Primary Wars: A New Hope?
Back in early May, I wrote a mostly tongue-in-cheek piece on the possibility of me voting for presidential candidate Eric Swalwell in the Democratic primary (as an unaffiliated voter in Colorado, I have the option to vote in either party’s primary). My rationale was that with President Trump not facing any serious primary competition, and every candidate in the Democratic field seemingly running on a hopelessly far-left platform (a conclusion reinforced by last month’s MSNBC debates), I might as well use my vote purely for entertainment purposes.
Swalwell, of course, has since left the race (and his intensely awkward, hyper-PC catchphrases are deeply missed). But last night, as I watched half of the bloated field of Democratic candidates hash things out on night #1 of the CNN debates, I must say that I managed to scrounge up a little bit of hope — hope that my previously meaningless primary vote might just serve a practical purpose after all.
To my surprise, unlike what was heard at the MSNBC debates, not all of the candidates came across as grossly naïve and/or ideologically nutty. Some even sounded fairly reasonable and somewhat moderate, even if they were still wrong, in my view, on a number of issues.
Most importantly, several participants chose not to cede the heart and soul of their party to two of its biggest progressive stars: Bernie Sanders and Elizabeth Warren.
In recent years, Sanders and Warren have been recognized as prominent thought leaders within the liberal movement. But last night, they were challenged in a way I hadn’t seen before, called out by fellow Democrats for presenting radical ideas and policies that were ignorant, unrealistic, and downright dangerous.
John Delaney (despite displaying more nervous tics than the average chihuahua) aggressively went after the progressive duo’s single-payer doctrine, touting patient choice and expressing the importance of private health insurance providers. Steve Bullock and Tim Ryan backed him up, drawing sharp attention to the number of Americans that would lose policies they very much like (and in some cases negotiated heavily for), if Sanders and Warren have their way.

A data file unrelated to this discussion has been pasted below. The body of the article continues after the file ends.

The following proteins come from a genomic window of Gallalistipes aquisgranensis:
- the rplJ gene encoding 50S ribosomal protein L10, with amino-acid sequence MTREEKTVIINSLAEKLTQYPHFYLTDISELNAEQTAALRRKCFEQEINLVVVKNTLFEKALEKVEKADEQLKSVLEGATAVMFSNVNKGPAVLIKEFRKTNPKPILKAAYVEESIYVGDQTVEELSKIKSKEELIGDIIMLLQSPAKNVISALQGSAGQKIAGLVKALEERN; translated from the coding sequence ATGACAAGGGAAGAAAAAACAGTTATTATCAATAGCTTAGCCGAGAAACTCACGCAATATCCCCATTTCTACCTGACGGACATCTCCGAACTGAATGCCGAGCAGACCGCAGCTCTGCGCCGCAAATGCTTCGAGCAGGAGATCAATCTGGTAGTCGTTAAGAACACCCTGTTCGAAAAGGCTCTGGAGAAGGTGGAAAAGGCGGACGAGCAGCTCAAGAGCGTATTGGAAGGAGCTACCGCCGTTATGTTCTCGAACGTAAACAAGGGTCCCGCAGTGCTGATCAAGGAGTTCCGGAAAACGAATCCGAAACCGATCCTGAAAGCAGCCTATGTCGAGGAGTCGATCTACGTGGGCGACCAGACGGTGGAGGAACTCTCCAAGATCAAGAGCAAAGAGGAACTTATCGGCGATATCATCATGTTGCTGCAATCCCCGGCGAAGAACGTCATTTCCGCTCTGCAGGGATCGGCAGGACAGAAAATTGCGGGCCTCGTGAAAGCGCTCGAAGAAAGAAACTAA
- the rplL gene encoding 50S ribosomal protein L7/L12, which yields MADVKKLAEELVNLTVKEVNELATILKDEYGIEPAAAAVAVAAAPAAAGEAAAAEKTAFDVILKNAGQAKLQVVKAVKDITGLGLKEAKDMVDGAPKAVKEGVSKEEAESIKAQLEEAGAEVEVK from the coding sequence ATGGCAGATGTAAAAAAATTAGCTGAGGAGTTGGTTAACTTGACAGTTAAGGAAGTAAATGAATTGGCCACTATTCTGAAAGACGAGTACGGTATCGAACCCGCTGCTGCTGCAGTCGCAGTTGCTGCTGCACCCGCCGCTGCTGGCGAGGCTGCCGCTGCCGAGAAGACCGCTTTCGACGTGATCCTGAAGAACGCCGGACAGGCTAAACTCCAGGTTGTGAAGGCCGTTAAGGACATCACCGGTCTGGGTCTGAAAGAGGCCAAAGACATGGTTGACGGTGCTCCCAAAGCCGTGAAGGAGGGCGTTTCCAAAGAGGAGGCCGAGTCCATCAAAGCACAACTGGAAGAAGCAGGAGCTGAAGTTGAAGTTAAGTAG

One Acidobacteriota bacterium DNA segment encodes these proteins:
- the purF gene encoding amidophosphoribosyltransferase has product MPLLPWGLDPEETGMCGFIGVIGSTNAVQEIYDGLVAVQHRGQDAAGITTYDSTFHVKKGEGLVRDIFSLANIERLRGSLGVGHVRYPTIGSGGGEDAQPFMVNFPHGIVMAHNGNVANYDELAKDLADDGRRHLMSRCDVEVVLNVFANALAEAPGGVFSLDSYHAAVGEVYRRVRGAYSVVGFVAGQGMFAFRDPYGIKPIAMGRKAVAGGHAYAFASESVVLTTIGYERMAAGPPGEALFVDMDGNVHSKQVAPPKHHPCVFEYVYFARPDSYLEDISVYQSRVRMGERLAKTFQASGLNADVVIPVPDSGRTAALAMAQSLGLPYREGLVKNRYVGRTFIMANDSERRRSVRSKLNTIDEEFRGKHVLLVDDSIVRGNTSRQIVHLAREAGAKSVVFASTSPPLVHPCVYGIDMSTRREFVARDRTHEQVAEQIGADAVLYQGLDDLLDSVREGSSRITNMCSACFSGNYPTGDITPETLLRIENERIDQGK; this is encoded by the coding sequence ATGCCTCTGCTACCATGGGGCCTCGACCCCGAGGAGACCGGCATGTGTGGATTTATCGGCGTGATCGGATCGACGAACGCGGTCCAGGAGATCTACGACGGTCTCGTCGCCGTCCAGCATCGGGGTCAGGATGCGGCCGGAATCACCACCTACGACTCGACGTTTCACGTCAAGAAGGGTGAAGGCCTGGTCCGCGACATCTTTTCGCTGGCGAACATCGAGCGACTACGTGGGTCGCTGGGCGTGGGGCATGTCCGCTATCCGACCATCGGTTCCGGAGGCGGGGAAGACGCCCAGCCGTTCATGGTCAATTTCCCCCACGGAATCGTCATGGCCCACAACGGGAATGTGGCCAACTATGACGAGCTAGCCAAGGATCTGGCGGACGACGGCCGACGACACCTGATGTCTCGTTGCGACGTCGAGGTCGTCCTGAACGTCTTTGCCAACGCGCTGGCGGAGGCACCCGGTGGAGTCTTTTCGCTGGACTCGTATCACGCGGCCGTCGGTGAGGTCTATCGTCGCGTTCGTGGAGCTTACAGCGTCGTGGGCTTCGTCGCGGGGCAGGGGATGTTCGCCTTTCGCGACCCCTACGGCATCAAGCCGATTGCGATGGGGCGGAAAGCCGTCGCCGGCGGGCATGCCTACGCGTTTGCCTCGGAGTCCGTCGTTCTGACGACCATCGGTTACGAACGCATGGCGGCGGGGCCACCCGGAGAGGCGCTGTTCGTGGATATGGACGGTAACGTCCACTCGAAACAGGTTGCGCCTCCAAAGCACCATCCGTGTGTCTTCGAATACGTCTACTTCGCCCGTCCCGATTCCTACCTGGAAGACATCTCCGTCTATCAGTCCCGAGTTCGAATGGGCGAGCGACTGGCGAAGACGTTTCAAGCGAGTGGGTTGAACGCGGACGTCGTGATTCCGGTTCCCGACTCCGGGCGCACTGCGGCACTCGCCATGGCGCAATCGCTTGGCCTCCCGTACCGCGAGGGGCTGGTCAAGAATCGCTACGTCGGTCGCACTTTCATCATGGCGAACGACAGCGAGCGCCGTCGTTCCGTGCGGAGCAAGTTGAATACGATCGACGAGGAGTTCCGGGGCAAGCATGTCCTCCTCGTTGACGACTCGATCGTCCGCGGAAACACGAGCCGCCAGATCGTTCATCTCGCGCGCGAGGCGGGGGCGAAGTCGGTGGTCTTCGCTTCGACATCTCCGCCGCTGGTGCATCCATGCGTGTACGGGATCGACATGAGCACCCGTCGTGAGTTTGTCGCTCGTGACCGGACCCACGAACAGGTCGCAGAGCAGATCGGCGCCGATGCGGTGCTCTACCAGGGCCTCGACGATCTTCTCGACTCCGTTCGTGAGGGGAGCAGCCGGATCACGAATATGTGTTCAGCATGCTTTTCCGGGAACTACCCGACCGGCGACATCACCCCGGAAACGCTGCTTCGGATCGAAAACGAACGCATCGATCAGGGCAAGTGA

Bullock was a voice of reason on immigration too, going after the absurdities of decriminalizing illegal border crossings, and giving free health coverage to illegal immigrants.
My former governor, John Hickenlooper, repeatedly pointed out the fiscal madness of the progressive pair’s ideas, even moving to the right of Trump by slamming economic nationalism (and foreign policy isolationism for that matter).
Those who follow me on Twitter know Hickenlooper he delivered my favorite line of the night:
I suspect these lower-tier candidates got the message after the MSNBC debate that a lot of Americans were genuinely scared by what they had heard — appalled and dismayed by just how far-left the party had become; even Joe Biden, the front-runner (and supposed moderate alternative) seemed to be going along to get along.
Last night’s rhetorical retreat toward the center may have been a political calculation, but I also think it was sincere to an extent. These types of candidates likely felt gun-shy during the first debate, worried about saying something (in their very limited time) that a lot of passionate base-voters didn't want to hear. But after considering the concerns of the broader room over the past month, I think they felt emboldened to reveal what is closer to their true colors.
It was a good showing, and I would dare say that by the end of the night, Sanders and Warren no longer felt like the standard-bearers, or even the trend-setters, of the Democratic party. To me, and probably to a lot of other non-progressives, they looked like outsiders — almost a fringe contingent.
But perception and reality are two very different things. I’m a conservative, so my point of view is much different than the vast majority of Democratic voters. What’s music to my ears assuredly sounds like a garbage disposal to a lot of people to the left of me.
One can’t ignore the fact that the biggest debate applause lines came from the most progressive candidates as they defended their far-left policies. Nor can we ignore all of the money being brought in by the progressives’ campaigns, or the fact that Sanders and Warren rank second and third in every primary poll (behind only Biden, the candidate with the most name recognition). Everyone else (including all of the relative moderates on the debate stage last night) have single-digit support.
And if you’ve read today’s debate headlines in the mainstream media, you’ll see a liberal consensus that Warren was the big winner, which — to me — is absurd.
While this surge by the second-tier “moderates” may well fizzle out (perhaps even by the end of the second debate tonight), last night’s performance at least showed that there are indeed competing visions and compelling alternatives within the Democratic party.
And if any of those alternatives still exist by the time the Colorado primary rolls around, I’d be happy — in the interest of giving America its best choices possible — to help keep them alive.
Did you miss John Daly's recent trip to the White House? Watch exclusively video of the special event below. Then learn more about his upcoming novel, Safeguard, here.